Handling the Stress of Rejection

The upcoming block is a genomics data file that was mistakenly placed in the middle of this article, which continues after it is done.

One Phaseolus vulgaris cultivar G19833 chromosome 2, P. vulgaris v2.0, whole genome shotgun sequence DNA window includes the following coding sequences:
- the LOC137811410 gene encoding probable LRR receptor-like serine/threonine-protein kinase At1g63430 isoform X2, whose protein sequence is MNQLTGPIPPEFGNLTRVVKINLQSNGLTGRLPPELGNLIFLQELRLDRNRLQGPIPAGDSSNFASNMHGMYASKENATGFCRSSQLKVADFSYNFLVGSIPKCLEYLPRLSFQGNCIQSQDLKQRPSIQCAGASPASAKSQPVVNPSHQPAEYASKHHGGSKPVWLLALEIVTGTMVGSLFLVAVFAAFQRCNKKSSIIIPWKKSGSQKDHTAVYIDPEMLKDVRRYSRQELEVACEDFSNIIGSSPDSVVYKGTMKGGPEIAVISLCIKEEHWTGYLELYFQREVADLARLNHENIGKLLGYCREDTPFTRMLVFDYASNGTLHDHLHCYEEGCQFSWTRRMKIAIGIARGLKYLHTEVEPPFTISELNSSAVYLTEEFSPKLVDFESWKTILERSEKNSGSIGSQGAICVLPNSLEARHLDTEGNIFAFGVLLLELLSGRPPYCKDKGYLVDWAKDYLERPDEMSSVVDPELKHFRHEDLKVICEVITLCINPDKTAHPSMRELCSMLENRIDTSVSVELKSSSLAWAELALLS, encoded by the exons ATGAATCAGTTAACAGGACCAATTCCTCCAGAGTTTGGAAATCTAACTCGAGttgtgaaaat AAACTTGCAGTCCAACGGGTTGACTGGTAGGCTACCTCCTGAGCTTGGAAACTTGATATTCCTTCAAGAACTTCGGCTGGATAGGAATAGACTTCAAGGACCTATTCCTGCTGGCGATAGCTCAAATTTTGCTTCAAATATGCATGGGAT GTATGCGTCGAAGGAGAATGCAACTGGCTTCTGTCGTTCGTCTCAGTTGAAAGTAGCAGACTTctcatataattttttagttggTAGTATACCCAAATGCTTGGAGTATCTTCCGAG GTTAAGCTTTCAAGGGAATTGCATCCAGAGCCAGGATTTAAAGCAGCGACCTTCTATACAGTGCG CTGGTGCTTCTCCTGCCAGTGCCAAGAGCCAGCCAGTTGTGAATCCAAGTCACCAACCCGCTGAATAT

Rejection can cause a particularly deep form of anger, because rejection seems to carry with it a heavy load: loss of self-esteem, and even of identity. Rejection can also result in depression. Sometimes it takes this shock of rejection to make you realize that you may have been asking for too little in life and to get moving to do something about it.  You may have settled for what you thought you could have, not what you really wanted. Or you may have convinced yourself that you really wanted a situation or a relationship in order to escape the uncomfortable ambiguity of not having a settled future. You have, in fact, made a poor choice. I first learned how to turn the anger of rejection into useful energy some years ago, after being rejected three times when I tried to transfer to a nearby state college from the community college.  As an older returning student, this rejection played into my fears that I was somehow inadequate. After the third rejection, I took a deep breath and took stock of skills and abilities, then said to myself, “How dare they reject me!  Why, I’m good.” I then shot off applications to two prestigious universities, one public and one private, that I would never have dared approach before – and got accepted at both, with scholarships. The energy of anger, racing through my body, shocked me into looking at the situation very differently.  And that energy forced me to take constructive action. You may feel that you’ve been rejected because you’re inferior in some way, but it may be that you...

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